Door screen from the Issyk-kul region made by K. Botalaeva, 1960s, 104x291 cm..

Notes

1. The wrapping material is predominantly wool, however details of the design are sometimes worked in silk.

2. Chiy would perhaps be a better transliteration; the double i is retained to avoid the risk of it being pronounced "chai."

3. Baluchi chit, Persian chit, chiq, chikh, Lak chikh, Kurdish chikh, Shahsevan chikh, chiy, Turkish chig, Ersari Turkmen chigh, Qashqa'i chiq, Kazakh shi, Karakalpak shii, Moghol chiq, Taimani chiq.

4. Kibitka is the Russian term for a felt tent. A. P. Fedchenko, "Puteshestvie v Turkestan" [Journey in Turkestan], vol. I, pt. Il, Izvestiya obshchestva lyubitelei estestvoznaniya, antropologii i etnografii [Proceedings of the Amateur Society for Natural Science, Anthropology and Ethnography], vol. XI no. 7 (St. Petersburg-Moscow: 1875) p. 143.

5. Antipina defines "chyrmagan chii" as mats of chii stalks wrapped with coloured wool, see K.I. Antipina, Osobennosti materialnoi kultury i prikladnogo iskusstva yuzhnykh kirgizov [Particulars of the Material Culture and Applied Art of the Southern Kirghiz], (Frunze: 1962) p. 286. Makhova explains that chyrmagan is derived from the verb meaning to wind around or twist round. See E.I. Makhova, "Uzornaya tsinovka" [The Patterned Reed Screen]," in S.V. Ivanov and K.I. Antipina, Narodnoe dekorativno-prikladnoe iskusstvo kirgizov [National Applied Art of the Kirghiz], (AN CCCP: 1968) p. 33. Chyrmagan, presumably related to Turkish çevirmek to wrap or encircle, thus defines the wrapped decorated chii, as distinct from the plain undecorated type.

Kanat is the term applied to the individual sections of collapsible wall trellis terege. It means literally wing, an apt description of its capacity to fold up and spread out. Here it refers to a wall-screen section. When used as a loan word in other languages kanat (qanat) may refer to a screen, the tent wall or even something covering the tent wall. Chyrmagan kanat chii, (often simply kanat chii), thus translates "wrapped wall section reed-screen," which for simplicity will be termed "wall screen." Since only decorated (i.e. wrapped) screens are under discussion here, the word wrapped is understood and therefore omitted. 6. P.J. Watson, Archaeological Ethnography in Western Iran, (University of Arizona Press: 1979) p. 190.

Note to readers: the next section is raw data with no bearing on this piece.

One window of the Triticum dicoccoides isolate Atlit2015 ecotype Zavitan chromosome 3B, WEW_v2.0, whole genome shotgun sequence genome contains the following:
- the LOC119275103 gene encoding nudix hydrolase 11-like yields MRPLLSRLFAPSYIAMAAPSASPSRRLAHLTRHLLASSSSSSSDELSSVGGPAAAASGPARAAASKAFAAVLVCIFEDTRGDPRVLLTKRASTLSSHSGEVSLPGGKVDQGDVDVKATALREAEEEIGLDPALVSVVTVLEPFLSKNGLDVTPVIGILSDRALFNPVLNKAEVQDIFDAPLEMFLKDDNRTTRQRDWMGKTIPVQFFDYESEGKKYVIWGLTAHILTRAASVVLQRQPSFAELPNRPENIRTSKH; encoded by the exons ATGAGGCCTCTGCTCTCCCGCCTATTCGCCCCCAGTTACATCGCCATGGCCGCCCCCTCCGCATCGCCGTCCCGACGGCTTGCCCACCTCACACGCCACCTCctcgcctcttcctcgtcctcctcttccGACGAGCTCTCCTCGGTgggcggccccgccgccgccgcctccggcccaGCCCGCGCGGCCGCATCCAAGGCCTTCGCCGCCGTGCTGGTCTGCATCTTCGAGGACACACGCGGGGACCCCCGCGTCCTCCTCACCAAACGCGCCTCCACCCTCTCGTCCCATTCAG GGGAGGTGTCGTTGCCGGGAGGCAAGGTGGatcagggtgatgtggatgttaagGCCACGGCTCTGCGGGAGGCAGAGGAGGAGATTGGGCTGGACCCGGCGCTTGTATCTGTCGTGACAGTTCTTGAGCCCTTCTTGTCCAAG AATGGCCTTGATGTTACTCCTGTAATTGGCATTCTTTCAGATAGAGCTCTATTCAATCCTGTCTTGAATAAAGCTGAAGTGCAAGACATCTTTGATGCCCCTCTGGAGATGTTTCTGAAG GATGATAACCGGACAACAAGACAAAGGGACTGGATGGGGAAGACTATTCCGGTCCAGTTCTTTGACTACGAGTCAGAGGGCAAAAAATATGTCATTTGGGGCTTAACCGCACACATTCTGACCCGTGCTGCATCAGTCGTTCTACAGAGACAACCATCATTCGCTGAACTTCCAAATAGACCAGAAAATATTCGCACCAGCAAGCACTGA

7. It is often called a mat loom, though the term reed screen loom has been used here. Its wide distribution may be a function of its antiquity; its use by the Ainu is well illustrated in W.A. Fairservis, Asia Traditions and Treasures, (American Museum of Natural History, New York: 1981)p. 53.

8. The wrapped screens of the Kurds and Gurani actually form the wall of their summer tent and are not tent-dividers as sometimes reported.

9. Peter Andrews, whose many helpful suggestions for improving the text are gratefully acknowledged, explains that screens made from the strong Phragmites or similar tough cane by the Turkmen, Karakalpak and Firuzkuhi are used outside to protect the felts and that the more delicate grass stems used by the Kirghiz and Kazakh are not strong enough to serve this function and therefore used inside the felts. It still seems possible that climatic considerations may have some bearing on the choice between inside and outside use. The Kalmuks had the reed screen on the outside and the Mongols with rare exceptions do not use them. See A. Rona-Tas, "Die unübertroffene Technik der mongolischen Jurte", in W. Heissig and C.C. Müller, Die Mongolen, (Innsbruck & Frankfurt/Main: 1989) pp 138, 140, for photographs of Mongol tents with reed screens being used instead of felts.

10. For the operation of the two parts of the door flap see: R. Dor and C.M. Naumann, Die Kirghisen des Afghanischen Pamir, (Graz:1978), pl. 41; and P.A. Andrews, The Felt Tent in Middle Asia, Ph.D. thesis SOAS, (London: 1980) ill. 61 and p. 553. Also: G. Almásy, Vándor-utam Azsia szivébe irta, (Budapest: 1903). The National Museum, Copenhagen has a Kirghiz tent collected in 1896.

11. Andrews (1980), p. 301, points out that in the time of Chingiz Khan wooden doors were rare on felt tents and their use was a mark of status. He gives examples of miniature paintings illustrating the co-existence of wooden doors with the threshold felt (p. 270 and ill. 86).

in the State Historical Museum, Frunze

by Stella Mateeva and Jon Thompson